Erpetogomphus compositus
(White-belted Ringtail)

Order: Odonata
Suborder: Anisoptera
Order Description:
Family: Gomphidae
Family Description: Ringtail

   Naiad- The naiad of this species is medium sized. As with other species in this family, the tip of the abdomen is pointed up. It has small hooks on the top of abdominal segments two through nine, and a single, rear-facing spine on each side of abdominal segments six through nine.
   Adult- This is a medium-sized dragonfly with a length of 1 7/8 to 2 1/4 inches (46 to 55 mm). The face is white and the thorax is whitish yellow and striped with black. The abdomen is black, with yellowish or white rings at the segment joints. Only the male has a clubbed tip of the abdomen.

This species is found from northern Oregon east to Wyoming and south to northern Baja California and Sonoran, Mexico. In Idaho, it is found at desert streams in the southwest corner of the state.

This dragonfly can be found near streams and rivers in desert and sagebrush steppe areas.

Adult Flight Season:
Mid-July to mid-August

   Naiad- Naiads feed on a wide variety of aquatic insects, such as mosquito larvae, other aquatic fly larvae, mayfly larvae, and freshwater shrimp. They will also eat small fish and tadpoles.
   Adult- The dragonfly will eat almost any soft-bodied flying insect including mosquitoes, flies, butterflies, moths, mayflies, and flying ants or termites.

Clubtail naiads can be very selective in their habitat choice and will often occur only in certain stretches of a particular river or stream. They burrow into the sand or mud, leaving the upturned tip of their abdomen exposed. This allows them to breathe while buried by pumping water in and out of the tip of the abdomen. Unlike most species, the Clubtail naiads emerge as adults during the day. Adults generally fly from mid-July to mid-August. They can not tolerate cooler temperatures and are rarely seen flying on cool or cloudy days. Hunting occurs from perches on rocks or twigs.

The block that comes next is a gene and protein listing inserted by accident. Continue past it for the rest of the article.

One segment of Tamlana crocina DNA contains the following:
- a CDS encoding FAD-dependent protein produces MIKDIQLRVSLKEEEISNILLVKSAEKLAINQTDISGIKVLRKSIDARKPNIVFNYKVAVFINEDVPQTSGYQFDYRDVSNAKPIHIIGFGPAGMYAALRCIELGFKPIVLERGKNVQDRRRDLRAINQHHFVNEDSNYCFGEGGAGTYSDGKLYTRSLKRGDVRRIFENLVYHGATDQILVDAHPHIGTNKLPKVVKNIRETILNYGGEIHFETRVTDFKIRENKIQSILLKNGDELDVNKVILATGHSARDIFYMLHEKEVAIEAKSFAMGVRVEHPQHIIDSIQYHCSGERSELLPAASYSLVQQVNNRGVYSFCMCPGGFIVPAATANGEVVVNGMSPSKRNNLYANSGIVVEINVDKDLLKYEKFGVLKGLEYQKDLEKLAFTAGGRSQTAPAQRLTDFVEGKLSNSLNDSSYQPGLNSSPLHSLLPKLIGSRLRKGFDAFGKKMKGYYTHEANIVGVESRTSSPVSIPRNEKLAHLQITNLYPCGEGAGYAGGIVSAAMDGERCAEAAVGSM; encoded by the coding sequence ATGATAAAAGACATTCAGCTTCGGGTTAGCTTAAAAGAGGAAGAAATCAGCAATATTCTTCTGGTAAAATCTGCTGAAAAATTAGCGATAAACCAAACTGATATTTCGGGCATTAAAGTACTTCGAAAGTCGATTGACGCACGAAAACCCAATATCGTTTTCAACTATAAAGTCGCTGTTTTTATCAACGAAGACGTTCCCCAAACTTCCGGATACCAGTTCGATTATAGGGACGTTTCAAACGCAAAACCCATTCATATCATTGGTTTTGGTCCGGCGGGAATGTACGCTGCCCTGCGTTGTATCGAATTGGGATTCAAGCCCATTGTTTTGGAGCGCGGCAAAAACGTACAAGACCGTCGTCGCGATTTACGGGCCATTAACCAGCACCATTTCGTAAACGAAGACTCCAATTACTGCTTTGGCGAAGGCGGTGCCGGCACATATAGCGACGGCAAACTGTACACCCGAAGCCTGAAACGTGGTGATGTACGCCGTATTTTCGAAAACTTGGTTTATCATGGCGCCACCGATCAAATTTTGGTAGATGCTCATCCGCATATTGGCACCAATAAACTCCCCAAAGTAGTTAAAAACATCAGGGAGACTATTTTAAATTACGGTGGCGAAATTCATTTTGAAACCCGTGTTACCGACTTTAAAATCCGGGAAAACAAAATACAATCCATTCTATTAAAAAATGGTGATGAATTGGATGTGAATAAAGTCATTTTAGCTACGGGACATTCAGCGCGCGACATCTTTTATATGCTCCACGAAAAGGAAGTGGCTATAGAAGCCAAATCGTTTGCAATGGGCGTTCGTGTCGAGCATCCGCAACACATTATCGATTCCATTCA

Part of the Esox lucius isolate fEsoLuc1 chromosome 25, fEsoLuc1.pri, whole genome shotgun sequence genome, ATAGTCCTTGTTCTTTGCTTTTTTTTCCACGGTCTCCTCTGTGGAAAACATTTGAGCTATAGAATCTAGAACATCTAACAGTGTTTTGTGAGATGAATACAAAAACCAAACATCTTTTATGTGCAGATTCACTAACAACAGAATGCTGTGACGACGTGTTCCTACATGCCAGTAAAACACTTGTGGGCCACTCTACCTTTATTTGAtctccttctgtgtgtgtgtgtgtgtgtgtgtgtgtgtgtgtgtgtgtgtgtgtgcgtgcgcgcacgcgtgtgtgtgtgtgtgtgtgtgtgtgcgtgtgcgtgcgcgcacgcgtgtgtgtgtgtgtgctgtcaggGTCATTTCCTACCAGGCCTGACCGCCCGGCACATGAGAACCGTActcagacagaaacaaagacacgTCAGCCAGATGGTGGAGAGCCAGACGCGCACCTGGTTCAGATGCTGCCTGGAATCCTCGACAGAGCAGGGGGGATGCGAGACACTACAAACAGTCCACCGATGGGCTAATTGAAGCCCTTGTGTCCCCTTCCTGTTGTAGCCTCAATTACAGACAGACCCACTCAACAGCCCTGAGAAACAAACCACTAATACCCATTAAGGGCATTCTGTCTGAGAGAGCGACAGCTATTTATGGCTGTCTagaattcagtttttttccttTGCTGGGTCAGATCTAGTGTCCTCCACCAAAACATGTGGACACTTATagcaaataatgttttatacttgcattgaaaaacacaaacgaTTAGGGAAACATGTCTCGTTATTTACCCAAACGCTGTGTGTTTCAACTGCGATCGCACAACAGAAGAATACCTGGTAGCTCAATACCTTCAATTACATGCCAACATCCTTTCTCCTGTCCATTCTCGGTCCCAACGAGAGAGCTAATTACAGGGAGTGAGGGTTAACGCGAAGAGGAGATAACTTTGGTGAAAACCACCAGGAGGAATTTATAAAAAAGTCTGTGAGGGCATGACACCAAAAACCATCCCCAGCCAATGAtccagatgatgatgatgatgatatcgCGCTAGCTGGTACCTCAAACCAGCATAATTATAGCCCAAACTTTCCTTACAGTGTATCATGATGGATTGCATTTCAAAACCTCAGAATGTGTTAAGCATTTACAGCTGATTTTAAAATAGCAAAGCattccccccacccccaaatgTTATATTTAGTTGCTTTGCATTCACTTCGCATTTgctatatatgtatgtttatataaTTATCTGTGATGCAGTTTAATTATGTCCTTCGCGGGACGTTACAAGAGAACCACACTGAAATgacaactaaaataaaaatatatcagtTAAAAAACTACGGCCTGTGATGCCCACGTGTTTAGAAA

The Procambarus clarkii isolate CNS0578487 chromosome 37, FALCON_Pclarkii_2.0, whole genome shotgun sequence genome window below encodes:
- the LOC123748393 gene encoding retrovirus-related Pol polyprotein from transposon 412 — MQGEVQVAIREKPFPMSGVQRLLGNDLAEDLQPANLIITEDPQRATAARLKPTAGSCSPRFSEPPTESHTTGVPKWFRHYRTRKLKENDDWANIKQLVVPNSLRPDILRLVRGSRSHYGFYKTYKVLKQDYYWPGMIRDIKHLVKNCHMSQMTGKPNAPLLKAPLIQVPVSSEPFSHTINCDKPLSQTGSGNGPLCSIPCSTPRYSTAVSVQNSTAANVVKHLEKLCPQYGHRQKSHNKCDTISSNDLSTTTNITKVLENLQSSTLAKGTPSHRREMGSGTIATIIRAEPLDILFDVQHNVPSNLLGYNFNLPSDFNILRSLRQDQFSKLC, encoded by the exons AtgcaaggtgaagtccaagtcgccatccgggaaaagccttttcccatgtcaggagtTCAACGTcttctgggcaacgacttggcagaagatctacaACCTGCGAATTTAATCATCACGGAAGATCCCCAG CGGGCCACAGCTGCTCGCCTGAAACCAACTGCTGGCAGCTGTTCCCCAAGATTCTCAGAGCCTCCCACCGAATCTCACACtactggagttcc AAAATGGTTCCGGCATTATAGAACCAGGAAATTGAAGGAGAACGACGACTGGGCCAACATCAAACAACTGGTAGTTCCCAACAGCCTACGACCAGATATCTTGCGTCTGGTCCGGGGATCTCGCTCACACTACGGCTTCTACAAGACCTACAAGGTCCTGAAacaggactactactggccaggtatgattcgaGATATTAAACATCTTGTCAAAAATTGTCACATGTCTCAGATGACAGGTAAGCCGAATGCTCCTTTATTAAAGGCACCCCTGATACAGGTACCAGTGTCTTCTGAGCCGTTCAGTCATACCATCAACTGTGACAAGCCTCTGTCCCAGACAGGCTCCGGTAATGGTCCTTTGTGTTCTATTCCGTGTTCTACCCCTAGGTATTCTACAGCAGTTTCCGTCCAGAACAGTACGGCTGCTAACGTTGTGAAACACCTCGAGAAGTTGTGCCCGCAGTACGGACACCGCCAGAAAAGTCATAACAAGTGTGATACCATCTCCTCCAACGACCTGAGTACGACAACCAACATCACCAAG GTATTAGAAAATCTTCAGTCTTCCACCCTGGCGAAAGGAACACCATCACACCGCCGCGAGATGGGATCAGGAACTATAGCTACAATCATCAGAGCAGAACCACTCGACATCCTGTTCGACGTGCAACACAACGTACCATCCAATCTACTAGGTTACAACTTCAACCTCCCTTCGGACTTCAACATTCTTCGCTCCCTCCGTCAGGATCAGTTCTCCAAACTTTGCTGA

Males establish and defend territories along streams. After males and females mate, the female flies singly, without the male attached, to lay her eggs by dipping the tip of her abdomen in a river or stream while hovering above it.

Populations are widespread, abundant, and secure.
Status: Unprotected nongame species
Global Rank: G5
State Rank: S?

Corbet, P. S. 1999. Dragonflies: Behavior and Ecology of Odonata. Cornell University Press, Ithaca, New York, USA, 829pp.

Logan, E. R. 1967. The Odonata of Idaho. Unpublished M. S. thesis. University of Idaho, Moscow, Idaho, USA, 105 pp.

Needham, J. G. and M. J. Westfall. 1955. Dragonflies of North America. University of California Press, Berkely, California, USA, 615 pp.

Paulson, D. R. 1999. Dragonflies of Washington. Seattle Audubon Society, Seattle, Washington, USA, 32 pp.

Walker, E. M. and P. S. Corbet. 1975. The Odonata of Canada and Alaska, Vol. III. University of Toronto Press, Toronto, Ontario, Canada, 307 pp.

Written by Mark Lung and Stefan Sommer, 2001
Photos by Dennis Paulson, 2001
Design by Ean Harker, 2001.